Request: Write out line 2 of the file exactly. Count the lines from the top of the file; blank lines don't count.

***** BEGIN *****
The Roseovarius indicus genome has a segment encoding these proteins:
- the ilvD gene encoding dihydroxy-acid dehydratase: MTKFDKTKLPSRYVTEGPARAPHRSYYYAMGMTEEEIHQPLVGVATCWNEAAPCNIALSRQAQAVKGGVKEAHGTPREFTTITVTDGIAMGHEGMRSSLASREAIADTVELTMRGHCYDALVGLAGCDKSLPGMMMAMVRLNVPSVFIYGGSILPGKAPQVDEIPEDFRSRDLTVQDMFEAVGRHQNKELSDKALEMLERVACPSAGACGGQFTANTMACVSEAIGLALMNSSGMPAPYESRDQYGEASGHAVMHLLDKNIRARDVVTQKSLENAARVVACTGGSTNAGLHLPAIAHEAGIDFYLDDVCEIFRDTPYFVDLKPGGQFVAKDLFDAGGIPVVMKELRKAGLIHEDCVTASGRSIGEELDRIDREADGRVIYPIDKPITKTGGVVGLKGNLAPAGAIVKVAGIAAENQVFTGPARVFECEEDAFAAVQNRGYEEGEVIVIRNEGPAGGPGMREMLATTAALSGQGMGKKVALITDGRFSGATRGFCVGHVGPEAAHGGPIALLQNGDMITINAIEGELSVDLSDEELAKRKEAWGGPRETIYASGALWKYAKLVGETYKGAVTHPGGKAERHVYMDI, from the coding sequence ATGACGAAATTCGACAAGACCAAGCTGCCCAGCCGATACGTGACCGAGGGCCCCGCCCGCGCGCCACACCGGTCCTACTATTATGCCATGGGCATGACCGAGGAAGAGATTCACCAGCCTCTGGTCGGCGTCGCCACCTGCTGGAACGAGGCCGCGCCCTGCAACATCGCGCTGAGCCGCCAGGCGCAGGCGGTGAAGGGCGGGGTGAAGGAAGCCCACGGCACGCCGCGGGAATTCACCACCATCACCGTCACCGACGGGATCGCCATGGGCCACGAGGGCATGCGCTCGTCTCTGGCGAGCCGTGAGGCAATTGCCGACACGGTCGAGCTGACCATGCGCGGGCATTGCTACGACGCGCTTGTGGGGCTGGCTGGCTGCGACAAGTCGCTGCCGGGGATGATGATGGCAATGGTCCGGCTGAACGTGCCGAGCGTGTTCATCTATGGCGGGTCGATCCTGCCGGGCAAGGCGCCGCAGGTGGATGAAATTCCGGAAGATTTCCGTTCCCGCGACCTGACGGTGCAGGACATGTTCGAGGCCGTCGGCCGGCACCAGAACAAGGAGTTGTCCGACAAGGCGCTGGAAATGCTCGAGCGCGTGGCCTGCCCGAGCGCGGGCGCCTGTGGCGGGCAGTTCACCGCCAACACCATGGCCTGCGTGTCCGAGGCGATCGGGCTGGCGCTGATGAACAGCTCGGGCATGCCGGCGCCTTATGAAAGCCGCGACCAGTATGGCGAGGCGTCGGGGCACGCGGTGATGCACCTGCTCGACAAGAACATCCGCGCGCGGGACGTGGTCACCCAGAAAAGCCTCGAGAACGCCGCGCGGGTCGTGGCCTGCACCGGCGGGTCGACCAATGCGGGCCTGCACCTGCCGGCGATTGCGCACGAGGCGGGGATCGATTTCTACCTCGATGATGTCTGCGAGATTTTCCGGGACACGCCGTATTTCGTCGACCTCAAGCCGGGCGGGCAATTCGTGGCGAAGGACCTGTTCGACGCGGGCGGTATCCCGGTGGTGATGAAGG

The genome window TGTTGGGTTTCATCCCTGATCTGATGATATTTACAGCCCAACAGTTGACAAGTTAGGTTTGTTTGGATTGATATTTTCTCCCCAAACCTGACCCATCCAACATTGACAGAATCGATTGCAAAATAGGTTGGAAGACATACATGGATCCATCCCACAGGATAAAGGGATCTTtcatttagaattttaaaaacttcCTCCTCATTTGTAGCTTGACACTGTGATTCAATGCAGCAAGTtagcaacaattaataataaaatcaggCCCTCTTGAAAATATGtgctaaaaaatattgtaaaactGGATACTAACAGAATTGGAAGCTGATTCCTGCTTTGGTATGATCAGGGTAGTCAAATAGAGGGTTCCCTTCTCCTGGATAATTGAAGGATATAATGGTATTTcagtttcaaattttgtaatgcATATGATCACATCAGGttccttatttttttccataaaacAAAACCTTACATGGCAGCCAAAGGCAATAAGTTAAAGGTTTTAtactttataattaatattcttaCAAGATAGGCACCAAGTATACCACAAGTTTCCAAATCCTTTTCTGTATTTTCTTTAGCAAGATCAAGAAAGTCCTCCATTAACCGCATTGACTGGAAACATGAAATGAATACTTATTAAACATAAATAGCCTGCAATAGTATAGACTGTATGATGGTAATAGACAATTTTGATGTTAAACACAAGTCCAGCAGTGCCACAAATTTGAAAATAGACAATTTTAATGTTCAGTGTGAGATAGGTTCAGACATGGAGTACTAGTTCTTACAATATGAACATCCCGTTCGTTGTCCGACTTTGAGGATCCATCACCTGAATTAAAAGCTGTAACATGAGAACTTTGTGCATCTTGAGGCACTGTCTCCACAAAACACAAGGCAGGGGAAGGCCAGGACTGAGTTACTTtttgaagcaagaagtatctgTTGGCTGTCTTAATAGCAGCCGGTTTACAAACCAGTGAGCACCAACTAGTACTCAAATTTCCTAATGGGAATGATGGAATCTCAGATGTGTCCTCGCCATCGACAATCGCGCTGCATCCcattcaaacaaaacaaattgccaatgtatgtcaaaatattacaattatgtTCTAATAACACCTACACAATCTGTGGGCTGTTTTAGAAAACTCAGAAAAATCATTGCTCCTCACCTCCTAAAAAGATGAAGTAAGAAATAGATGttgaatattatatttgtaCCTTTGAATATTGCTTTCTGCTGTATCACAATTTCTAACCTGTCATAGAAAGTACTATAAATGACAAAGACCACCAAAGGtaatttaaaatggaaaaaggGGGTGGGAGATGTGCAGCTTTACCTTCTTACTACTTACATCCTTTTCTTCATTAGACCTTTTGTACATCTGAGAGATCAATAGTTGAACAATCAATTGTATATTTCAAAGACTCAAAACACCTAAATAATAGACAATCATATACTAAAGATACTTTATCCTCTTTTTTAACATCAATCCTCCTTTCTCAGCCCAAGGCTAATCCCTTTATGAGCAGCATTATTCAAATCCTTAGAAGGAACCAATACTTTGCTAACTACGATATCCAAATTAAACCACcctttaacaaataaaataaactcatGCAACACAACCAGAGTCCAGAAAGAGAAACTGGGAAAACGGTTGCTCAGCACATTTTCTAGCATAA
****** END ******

- the ilvD gene encoding dihydroxy-acid dehydratase: MTKFDKTKLPSRYVTEGPARAPHRSYYYAMGMTEEEIHQPLVGVATCWNEAAPCNIALSRQAQAVKGGVKEAHGTPREFTTITVTDGIAMGHEGMRSSLASREAIADTVELTMRGHCYDALVGLAGCDKSLPGMMMAMVRLNVPSVFIYGGSILPGKAPQVDEIPEDFRSRDLTVQDMFEAVGRHQNKELSDKALEMLERVACPSAGACGGQFTANTMACVSEAIGLALMNSSGMPAPYESRDQYGEASGHAVMHLLDKNIRARDVVTQKSLENAARVVACTGGSTNAGLHLPAIAHEAGIDFYLDDVCEIFRDTPYFVDLKPGGQFVAKDLFDAGGIPVVMKELRKAGLIHEDCVTASGRSIGEELDRIDREADGRVIYPIDKPITKTGGVVGLKGNLAPAGAIVKVAGIAAENQVFTGPARVFECEEDAFAAVQNRGYEEGEVIVIRNEGPAGGPGMREMLATTAALSGQGMGKKVALITDGRFSGATRGFCVGHVGPEAAHGGPIALLQNGDMITINAIEGELSVDLSDEELAKRKEAWGGPRETIYASGALWKYAKLVGETYKGAVTHPGGKAERHVYMDI, from the coding sequence ATGACGAAATTCGACAAGACCAAGCTGCCCAGCCGATACGTGACCGAGGGCCCCGCCCGCGCGCCACACCGGTCCTACTATTATGCCATGGGCATGACCGAGGAAGAGATTCACCAGCCTCTGGTCGGCGTCGCCACCTGCTGGAACGAGGCCGCGCCCTGCAACATCGCGCTGAGCCGCCAGGCGCAGGCGGTGAAGGGCGGGGTGAAGGAAGCCCACGGCACGCCGCGGGAATTCACCACCATCACCGTCACCGACGGGATCGCCATGGGCCACGAGGGCATGCGCTCGTCTCTGGCGAGCCGTGAGGCAATTGCCGACACGGTCGAGCTGACCATGCGCGGGCATTGCTACGACGCGCTTGTGGGGCTGGCTGGCTGCGACAAGTCGCTGCCGGGGATGATGATGGCAATGGTCCGGCTGAACGTGCCGAGCGTGTTCATCTATGGCGGGTCGATCCTGCCGGGCAAGGCGCCGCAGGTGGATGAAATTCCGGAAGATTTCCGTTCCCGCGACCTGACGGTGCAGGACATGTTCGAGGCCGTCGGCCGGCACCAGAACAAGGAGTTGTCCGACAAGGCGCTGGAAATGCTCGAGCGCGTGGCCTGCCCGAGCGCGGGCGCCTGTGGCGGGCAGTTCACCGCCAACACCATGGCCTGCGTGTCCGAGGCGATCGGGCTGGCGCTGATGAACAGCTCGGGCATGCCGGCGCCTTATGAAAGCCGCGACCAGTATGGCGAGGCGTCGGGGCACGCGGTGATGCACCTGCTCGACAAGAACATCCGCGCGCGGGACGTGGTCACCCAGAAAAGCCTCGAGAACGCCGCGCGGGTCGTGGCCTGCACCGGCGGGTCGACCAATGCGGGCCTGCACCTGCCGGCGATTGCGCACGAGGCGGGGATCGATTTCTACCTCGATGATGTCTGCGAGATTTTCCGGGACACGCCGTATTTCGTCGACCTCAAGCCGGGCGGGCAATTCGTGGCGAAGGACCTGTTCGACGCGGGCGGTATCCCGGTGGTGATGAAGG